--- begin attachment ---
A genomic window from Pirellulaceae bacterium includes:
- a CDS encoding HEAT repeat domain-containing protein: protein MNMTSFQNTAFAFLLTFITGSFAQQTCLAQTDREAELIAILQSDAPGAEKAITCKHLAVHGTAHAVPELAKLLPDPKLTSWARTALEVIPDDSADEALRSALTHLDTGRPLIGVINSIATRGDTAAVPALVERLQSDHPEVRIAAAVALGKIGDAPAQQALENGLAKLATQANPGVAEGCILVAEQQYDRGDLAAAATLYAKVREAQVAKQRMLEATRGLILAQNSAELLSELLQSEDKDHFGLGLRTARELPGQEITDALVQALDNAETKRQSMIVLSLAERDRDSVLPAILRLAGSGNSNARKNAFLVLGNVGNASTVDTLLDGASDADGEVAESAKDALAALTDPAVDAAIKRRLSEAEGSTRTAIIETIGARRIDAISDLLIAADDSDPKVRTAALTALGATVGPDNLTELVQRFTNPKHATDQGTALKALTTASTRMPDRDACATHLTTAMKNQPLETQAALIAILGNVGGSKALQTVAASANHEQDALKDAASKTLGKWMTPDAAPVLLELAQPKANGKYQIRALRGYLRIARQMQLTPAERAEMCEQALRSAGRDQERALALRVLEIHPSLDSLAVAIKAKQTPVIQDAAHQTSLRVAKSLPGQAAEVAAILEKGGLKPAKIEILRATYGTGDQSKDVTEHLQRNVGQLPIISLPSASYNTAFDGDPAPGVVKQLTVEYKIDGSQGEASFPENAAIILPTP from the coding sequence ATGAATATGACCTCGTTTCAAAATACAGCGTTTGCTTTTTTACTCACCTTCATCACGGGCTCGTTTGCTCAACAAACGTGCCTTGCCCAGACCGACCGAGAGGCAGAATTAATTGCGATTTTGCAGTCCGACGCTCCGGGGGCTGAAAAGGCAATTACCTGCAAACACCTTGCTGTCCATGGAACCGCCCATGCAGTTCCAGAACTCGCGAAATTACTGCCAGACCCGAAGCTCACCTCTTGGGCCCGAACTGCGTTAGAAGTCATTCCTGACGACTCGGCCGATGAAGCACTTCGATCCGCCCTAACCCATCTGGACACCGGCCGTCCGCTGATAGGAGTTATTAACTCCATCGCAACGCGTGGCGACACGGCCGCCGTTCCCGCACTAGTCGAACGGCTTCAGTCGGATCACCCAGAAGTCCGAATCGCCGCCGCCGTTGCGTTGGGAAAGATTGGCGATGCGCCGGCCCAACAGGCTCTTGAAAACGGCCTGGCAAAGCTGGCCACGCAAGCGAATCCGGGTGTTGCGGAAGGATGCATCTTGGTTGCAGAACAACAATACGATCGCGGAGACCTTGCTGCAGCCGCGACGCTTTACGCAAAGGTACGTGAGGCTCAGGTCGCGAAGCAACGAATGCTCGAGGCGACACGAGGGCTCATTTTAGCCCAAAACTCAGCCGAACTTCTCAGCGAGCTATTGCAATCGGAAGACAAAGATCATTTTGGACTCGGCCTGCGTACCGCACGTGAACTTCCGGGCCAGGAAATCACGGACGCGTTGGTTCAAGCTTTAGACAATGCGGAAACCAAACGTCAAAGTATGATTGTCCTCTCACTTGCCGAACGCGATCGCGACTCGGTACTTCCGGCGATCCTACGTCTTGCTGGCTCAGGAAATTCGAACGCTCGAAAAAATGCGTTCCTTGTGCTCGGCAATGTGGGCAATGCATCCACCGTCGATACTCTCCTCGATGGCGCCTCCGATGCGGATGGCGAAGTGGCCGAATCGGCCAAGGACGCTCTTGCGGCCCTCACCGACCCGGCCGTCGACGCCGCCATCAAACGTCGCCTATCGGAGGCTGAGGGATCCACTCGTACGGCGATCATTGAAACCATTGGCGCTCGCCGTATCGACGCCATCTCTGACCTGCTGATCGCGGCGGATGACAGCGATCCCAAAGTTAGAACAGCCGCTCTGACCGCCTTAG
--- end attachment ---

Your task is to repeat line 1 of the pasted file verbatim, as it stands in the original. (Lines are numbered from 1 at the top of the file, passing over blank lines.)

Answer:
A genomic window from Pirellulaceae bacterium includes: